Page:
(d) Holding our original line.
On the 30th November two defensive lines echeloned in depth were organized, so that a break through by the enemy would have been impossible without a prolonged bombardment.
The defensive flank was very strongly protected by M.G.s, in fact by day there was no other defence.
The M.G. barrage in response to S.O.S. was said by the Infantry to be effective.

Signed – F.A. Dudgeon, Major-General, Commanding 56th Division.
15th December 1917


Serving overseas from 25th July 1915, Fergus William Christmas was posthumously awarded the 15 Star, Victory and British War Medals:-

1915 Star
British War Medal
Victory Medal
1914-15 Star
British War Medal
Victory Medal

Family of Fergus William Christmas

Fergus Christmas Family

Click on image for larger version


Other Family Members and WW1: Brother - Albert Edward Christmas

He first served as an apprenticeship as "boy artificer" at HMS Indus from 29th July 1914. This was a shore establishment from 1906, which was the mechanics' training establishment and workshops at Devonport between 1906 and 1922. A number of ships were renamed whilst serving as depot and base ships for the establishment.

He then enlisted as an adult on 19th October 1916 for 12-years to complete on 19th July 1928.
By the close of the war, he was rated Engine Room Artificer, 5th Class (E.R.A.5): 1st July 1918 - equivalent rank to Leading Stoker; finishing his service as ERA Class 2, at the top of his chosen profession.
He appears to have spent most of his career in landside engineering including Chatham (HMS Pembroke II).
He received "very good" character references throughout his career.

Physically he is briefly described as: 6' (5' 10½" as boy artificer); Chest 39½" Hair-black; eyes-grey. Complexion: Fresh. He lived until he was 77 years old.


Additional Documents

[Contained in War Diary – an anonymous contemporaneous narrative account. The language is 'of the time'.]
THE STORY OF A GREAT FIGHT
(Being an account of the operations of the 47th, 2nd and 56th Divisions in the neighbourhood of Bourlon and Moeuvres, on the 30th November, 1917)

On the morning of the 30th November, 1917, the 47th (London) Territorial Division, were holding a front of about 5 miles extending from the eastern edge of Bourlon Wood to TADPOLE COPSE, in the HINDENBURG Line, west of MOEUVRES. From TADPOLE COPSE, the left brigade of the 56th Division formed a defensive flank across No Man's Land to our old front line.
The 56th Division has been in line prior to the British attack of the 20th November, in which its right brigade had taken part, and since that date had captured and held about a mile of the HINDENBURG Line west of Moeuvres, including TADPOLE COPSE. Almost constant fighting had taken place in this area since our attack, and the division, which at one time had been holding a front of 11,000 yards, had already been subjected to a very severe strain.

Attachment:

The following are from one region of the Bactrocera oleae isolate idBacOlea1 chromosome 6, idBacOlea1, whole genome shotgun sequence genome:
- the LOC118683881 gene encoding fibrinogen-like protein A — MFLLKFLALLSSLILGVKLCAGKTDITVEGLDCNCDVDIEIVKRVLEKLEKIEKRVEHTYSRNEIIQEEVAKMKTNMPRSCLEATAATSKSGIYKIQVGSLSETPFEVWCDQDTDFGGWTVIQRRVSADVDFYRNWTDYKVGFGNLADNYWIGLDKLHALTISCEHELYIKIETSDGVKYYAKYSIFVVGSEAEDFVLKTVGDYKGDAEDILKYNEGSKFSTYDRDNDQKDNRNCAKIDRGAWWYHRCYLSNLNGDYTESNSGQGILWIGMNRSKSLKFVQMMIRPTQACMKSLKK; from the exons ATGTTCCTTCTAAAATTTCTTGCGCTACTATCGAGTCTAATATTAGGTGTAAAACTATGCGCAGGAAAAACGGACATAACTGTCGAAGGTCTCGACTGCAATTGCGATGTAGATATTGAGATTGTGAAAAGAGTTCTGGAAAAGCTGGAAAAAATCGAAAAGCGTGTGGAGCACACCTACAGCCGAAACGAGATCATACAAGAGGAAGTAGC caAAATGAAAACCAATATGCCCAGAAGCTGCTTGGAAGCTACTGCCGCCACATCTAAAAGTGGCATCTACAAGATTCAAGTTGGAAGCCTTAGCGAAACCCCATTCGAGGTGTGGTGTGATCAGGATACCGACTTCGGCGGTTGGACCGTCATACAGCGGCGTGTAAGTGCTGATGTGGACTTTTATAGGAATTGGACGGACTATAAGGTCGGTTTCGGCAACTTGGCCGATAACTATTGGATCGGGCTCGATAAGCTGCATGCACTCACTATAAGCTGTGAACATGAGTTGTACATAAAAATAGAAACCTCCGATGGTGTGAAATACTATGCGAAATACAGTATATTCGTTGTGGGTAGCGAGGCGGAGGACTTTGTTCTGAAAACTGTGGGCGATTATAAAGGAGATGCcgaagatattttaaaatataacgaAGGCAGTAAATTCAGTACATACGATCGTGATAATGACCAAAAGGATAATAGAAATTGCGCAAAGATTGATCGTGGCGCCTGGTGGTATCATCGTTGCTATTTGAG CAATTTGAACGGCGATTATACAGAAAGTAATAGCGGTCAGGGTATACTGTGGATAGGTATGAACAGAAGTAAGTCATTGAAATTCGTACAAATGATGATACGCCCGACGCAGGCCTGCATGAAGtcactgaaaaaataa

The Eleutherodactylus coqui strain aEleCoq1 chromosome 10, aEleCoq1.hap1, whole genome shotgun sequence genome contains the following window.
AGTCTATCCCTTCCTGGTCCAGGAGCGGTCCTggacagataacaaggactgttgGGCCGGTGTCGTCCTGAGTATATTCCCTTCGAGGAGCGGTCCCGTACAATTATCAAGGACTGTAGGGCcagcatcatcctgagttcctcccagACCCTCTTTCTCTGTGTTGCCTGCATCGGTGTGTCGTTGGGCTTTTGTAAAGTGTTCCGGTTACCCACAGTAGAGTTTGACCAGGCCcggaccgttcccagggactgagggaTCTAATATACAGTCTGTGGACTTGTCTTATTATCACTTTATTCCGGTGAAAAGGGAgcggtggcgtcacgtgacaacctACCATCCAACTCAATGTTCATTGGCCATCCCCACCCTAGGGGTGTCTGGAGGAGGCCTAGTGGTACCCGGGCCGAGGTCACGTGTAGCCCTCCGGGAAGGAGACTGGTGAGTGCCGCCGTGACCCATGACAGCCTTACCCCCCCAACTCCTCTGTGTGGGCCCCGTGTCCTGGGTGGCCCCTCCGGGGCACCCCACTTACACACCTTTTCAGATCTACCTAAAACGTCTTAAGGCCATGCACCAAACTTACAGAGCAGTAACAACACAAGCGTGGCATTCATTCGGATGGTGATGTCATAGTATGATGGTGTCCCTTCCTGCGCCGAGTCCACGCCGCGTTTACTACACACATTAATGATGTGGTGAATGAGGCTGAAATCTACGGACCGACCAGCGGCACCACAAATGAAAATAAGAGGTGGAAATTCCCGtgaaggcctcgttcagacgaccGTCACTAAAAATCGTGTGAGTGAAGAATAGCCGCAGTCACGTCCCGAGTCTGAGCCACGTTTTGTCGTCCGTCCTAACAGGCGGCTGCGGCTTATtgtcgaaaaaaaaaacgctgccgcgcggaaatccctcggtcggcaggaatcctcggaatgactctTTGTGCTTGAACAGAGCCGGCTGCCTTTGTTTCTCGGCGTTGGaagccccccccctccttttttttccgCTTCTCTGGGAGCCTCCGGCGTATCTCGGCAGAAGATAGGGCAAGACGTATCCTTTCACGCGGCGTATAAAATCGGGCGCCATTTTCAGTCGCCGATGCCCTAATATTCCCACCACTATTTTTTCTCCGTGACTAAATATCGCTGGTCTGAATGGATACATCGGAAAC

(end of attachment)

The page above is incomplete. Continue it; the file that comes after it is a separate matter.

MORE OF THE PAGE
THE VALUE OF WORK
On the night of the 26th/27th November, the 2nd Division had taken over from the troops engaged in the original advance the portion of our front laying between BOURLON WOOD and MOEUVRES. The Division had recently completed a short period of progressive training, the great value of which at once became apparent.
Work had been begun immediately to restore order to the line gained in our attack. Our positions had been straightened out at certain points and consolidated. Communications had been re-established and improved strong posts constructed and wired, and supplies of ammunition and stores of all kinds brought forward. Had it not been for the promptness and energy displayed by all ranks in these tasks, it is doubtful whether the division could have weathered the storm which broke on its front on the morning of the 30th November, when the concentrated attacks of three German divisions were beaten off with most severe losses to the enemy.
The 47th Division, which had previously been holding another part of the line, on the night of the 28th/29th November had taken over our positions in Bourlon Wood and immediately to the west of it. Though the time at its disposal proved limited, on the 29th November much had been done to strengthen and reorganise the defences, and, in particular, batteries of machine guns had been arranged in depth to cover the approaches to the Wood.

A PROUD DAY FOR ENGLISHMEN
The story of the subsequent fighting on the BOURLON-MOEUVRES front is one so brim full of heroism that it deserves to take its place in English history for all time. The most determined attacks of four German divisions, with three other German divisions in support, were utterly crushed by the unconquerable resistance of the three British divisions in line. The 30th November, 1917, will be a proud day in the lives of all those splendid British soldiers, who, by their single-hearted devotion to duty, prevented what would have become a serious situation had they given way.

THE ATTACK BEGUN.
After considerable shelling during the night on BOURLON WOOD, the enemy's artillery barrage opened at about 8.45 a.m., being directed on our front line of posts and also with great intensity on the line of the BAPAUME-CAMBRAI road, severing all connection with the two right battalions of the 2nd Division.
Soon after 9 a.m. large numbers of the enemy were seen coming over the ridge west of BOURLON WOOD, against the junction of the 2nd and 47th Divisions. Our Artillery barrage, which at that time was intense, caught this advance, but, in spite of their losses, the German infantry pressed on. The left of the London Territorials was being forced back. Four posts on the right of the 2nd Division were wiped out. The situation was critical.